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insidecircuits wrote 12/31/2020 at 13:45 point

Very good project and comes in handy in these times. It would have been great though if you could connect the sensor standalone using I2C and not through UART using the breakout board.

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dev-lab wrote 01/08/2021 at 08:25 point

This makes sense, especially now, given the completely insane prices for GY-MCU90640 modules. I bought it for about $ 75 almost two years ago, but now the cheapest I can find is $ 167.20.
So, maybe, if I have some spare time and inspiration, I'll try to write something for I2C.

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Alvaro wrote 11/10/2020 at 18:29 point

How many FPS did the video have? or what was the refresh frequency of the browser?

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dev-lab wrote 11/19/2020 at 22:29 point

4 when recording (showing data in real time), up to 60 when playing back the recorded data.

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Tomasinjo wrote 10/04/2020 at 17:36 point

Very good project. I want to use this setup for light automation. In your opinion, what is the effective range to recognize human in meters/feet using this sensor?

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dev-lab wrote 10/09/2020 at 06:24 point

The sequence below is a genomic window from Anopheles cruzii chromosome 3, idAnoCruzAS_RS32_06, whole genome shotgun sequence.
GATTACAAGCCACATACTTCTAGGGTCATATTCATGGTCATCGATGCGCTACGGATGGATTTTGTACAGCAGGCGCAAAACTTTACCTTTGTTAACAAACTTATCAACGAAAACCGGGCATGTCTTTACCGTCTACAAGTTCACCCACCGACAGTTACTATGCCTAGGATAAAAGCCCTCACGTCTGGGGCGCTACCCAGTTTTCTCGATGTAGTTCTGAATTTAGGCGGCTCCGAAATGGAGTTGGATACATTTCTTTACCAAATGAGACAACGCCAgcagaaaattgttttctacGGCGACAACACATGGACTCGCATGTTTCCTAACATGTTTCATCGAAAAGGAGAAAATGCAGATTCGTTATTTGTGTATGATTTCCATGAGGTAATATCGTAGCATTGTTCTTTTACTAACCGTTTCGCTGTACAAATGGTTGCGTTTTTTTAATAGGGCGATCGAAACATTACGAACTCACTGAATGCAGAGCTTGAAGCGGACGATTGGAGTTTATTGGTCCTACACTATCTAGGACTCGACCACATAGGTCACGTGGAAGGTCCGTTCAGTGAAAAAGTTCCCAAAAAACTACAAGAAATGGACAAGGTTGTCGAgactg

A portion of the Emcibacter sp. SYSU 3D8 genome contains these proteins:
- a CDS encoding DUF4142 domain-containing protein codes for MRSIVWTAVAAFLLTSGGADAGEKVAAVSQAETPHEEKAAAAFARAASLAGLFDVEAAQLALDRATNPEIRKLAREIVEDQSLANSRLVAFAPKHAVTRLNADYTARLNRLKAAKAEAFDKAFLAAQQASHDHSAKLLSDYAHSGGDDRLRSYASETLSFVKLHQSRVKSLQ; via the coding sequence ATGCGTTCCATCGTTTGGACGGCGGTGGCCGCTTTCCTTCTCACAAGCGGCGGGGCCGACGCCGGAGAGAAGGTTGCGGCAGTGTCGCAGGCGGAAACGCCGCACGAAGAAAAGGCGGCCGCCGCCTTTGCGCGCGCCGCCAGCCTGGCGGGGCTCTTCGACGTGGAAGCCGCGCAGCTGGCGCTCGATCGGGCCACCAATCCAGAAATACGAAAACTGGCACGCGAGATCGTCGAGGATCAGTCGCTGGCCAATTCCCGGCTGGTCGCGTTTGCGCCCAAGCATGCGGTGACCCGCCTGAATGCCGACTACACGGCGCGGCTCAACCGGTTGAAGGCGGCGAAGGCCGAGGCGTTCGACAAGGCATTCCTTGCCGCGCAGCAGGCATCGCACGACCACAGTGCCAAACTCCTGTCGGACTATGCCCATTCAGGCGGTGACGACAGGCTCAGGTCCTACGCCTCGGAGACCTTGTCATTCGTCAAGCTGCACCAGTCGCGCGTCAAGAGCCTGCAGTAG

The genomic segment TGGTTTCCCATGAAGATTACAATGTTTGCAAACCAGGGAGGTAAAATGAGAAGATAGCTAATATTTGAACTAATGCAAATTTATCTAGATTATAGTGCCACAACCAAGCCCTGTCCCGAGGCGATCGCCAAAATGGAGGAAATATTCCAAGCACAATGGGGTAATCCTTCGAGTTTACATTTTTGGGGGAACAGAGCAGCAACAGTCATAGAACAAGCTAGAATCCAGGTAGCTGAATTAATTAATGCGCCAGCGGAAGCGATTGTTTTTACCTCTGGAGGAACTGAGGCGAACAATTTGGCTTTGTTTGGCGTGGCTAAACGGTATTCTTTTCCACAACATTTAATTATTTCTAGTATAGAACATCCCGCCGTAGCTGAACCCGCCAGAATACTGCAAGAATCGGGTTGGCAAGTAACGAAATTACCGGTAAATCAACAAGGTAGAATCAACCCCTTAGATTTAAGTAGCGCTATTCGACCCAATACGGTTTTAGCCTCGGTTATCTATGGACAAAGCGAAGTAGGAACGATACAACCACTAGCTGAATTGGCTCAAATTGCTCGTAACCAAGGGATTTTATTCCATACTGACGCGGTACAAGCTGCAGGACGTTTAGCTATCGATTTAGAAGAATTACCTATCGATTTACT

I think it would be possible to distinguish human for up to about 6 meters, while I never tested it. Also, take into account, that there are 2 modifications of this thermal sensor, with different viewing angles.

But don't you think that applying thermal camera for light automation would be too expensive? If you don't like simpler solutions with old good PIR or microwave detectors, I think night vision cameras can be applied there, and it will be still cheaper than MLX90640.

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Albar Muzaqi wrote 08/11/2020 at 15:09 point

hallo, how to upload lua to usp8266 without uploader?

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supersidor wrote 01/29/2020 at 09:41 point

das ist bimba!

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Dan Maloney wrote 01/14/2020 at 17:50 point

I watched the videos and it looks like you're getting maybe 5 frames a second or so? Is that typical performance? Because it looks pretty good, I must say. Nice work! 

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dev-lab wrote 01/15/2020 at 12:03 point

Thank you :-)

CY-MCU90640 produces 4 frames per second, so that is the maximal FPS you can get on HTTP client side. With three web clients, the FPS is slower. But when you are playing the previously recorded frame sequence on web UI in fast-forward mode, you can get up to 60fps on a good hardware.